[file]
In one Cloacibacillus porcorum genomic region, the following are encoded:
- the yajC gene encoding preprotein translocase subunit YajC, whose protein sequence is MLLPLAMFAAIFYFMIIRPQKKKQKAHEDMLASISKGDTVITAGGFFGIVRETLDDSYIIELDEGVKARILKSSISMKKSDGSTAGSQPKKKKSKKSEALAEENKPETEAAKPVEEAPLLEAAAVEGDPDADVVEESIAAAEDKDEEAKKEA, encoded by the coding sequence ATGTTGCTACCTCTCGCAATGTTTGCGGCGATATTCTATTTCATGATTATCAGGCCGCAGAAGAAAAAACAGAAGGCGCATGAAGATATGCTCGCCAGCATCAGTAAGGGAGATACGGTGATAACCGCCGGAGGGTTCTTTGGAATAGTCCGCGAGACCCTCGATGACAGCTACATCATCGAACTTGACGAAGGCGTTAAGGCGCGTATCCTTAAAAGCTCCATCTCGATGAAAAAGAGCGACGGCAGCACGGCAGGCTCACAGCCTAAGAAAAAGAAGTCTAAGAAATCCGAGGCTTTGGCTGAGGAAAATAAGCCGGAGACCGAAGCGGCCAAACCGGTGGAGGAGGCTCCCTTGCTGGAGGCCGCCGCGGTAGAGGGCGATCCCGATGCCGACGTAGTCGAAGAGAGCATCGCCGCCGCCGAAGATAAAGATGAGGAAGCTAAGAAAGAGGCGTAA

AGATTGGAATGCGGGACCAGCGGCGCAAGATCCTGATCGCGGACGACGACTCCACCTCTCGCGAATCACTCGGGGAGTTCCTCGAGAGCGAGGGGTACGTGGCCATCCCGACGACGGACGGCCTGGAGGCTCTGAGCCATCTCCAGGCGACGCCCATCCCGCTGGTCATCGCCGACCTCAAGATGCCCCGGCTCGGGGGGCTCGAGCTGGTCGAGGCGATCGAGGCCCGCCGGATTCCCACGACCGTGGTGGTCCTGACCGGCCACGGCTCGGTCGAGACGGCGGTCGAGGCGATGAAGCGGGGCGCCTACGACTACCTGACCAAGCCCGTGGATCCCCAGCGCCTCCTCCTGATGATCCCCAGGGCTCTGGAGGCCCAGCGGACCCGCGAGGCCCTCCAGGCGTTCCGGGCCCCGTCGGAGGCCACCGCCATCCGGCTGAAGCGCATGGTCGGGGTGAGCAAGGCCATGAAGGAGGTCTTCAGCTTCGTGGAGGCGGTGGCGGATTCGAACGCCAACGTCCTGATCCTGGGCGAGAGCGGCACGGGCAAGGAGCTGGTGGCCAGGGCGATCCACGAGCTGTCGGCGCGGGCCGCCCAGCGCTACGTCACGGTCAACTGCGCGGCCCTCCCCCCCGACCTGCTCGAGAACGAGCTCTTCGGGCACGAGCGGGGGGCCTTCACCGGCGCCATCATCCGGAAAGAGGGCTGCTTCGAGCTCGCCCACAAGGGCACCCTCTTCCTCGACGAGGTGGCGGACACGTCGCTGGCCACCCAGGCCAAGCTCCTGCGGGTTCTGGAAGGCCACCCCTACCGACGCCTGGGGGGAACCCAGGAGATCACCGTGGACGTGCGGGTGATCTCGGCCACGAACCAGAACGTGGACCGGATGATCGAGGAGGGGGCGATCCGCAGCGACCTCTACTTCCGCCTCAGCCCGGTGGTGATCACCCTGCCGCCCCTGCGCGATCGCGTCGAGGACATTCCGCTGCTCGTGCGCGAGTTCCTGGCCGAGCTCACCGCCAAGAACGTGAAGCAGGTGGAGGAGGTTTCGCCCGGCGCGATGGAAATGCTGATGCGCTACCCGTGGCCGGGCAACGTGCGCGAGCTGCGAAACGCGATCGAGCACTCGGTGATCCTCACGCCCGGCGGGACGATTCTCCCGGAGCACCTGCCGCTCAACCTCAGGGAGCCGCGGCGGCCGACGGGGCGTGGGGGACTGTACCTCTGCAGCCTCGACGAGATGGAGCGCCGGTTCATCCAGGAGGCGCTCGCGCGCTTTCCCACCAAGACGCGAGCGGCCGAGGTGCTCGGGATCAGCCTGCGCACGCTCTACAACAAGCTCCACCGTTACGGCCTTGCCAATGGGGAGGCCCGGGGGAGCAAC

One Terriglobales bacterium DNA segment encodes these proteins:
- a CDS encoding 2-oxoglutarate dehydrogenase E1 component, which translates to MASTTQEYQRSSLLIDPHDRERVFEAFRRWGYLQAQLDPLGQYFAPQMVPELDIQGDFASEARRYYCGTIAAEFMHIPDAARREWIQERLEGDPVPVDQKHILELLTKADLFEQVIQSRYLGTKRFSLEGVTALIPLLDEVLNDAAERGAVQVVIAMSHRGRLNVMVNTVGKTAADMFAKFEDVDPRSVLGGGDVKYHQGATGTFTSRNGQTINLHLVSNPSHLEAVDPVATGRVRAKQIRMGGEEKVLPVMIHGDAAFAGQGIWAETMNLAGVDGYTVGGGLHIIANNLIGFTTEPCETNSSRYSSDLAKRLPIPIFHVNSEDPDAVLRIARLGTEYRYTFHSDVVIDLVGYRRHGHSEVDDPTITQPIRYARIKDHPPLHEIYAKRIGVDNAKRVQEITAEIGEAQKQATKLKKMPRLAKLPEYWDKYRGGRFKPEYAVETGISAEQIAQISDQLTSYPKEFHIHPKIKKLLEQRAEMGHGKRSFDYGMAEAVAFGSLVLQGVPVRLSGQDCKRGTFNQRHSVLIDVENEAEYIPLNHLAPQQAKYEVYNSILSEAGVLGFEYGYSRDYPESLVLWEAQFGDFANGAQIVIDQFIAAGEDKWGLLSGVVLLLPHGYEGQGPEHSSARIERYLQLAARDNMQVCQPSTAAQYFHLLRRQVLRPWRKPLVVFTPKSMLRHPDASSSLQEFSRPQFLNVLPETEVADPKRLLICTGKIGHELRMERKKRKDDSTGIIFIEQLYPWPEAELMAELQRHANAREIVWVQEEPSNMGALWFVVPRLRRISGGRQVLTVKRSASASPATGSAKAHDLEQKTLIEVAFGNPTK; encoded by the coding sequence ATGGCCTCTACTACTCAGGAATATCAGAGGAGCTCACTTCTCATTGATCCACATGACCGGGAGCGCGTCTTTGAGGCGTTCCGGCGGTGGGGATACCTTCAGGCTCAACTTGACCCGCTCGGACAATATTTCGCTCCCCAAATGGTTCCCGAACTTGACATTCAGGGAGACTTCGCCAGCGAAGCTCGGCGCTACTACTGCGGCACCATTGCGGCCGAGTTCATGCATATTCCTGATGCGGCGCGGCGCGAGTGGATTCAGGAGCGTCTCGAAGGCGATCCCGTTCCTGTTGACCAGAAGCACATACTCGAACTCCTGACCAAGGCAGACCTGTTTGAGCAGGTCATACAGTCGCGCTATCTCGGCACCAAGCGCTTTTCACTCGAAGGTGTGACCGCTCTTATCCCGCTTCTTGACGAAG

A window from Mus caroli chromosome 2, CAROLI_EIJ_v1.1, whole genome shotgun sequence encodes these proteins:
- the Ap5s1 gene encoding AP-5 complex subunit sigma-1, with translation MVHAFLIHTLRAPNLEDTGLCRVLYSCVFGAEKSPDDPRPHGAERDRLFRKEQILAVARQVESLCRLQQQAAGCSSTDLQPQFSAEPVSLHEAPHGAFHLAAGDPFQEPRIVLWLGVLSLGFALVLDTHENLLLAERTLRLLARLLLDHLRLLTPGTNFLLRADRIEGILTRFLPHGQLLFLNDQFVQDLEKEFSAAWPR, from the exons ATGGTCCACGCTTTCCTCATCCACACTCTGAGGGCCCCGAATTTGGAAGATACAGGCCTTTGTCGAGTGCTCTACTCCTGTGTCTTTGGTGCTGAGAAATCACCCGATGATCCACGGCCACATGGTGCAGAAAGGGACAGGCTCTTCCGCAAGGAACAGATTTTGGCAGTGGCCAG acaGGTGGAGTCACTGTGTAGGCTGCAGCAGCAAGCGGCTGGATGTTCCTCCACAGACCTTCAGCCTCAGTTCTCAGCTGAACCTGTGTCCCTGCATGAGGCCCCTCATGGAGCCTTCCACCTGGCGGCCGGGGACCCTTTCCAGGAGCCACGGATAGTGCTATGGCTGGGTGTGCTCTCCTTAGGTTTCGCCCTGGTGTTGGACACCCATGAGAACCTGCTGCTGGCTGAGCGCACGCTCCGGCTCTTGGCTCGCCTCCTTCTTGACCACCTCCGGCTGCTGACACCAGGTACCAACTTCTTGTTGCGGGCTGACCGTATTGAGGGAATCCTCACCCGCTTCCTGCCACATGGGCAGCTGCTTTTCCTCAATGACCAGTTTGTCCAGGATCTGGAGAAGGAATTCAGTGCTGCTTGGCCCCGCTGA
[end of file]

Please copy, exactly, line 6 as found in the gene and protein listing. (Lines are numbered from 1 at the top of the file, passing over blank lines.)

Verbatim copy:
A window from Mus caroli chromosome 2, CAROLI_EIJ_v1.1, whole genome shotgun sequence encodes these proteins: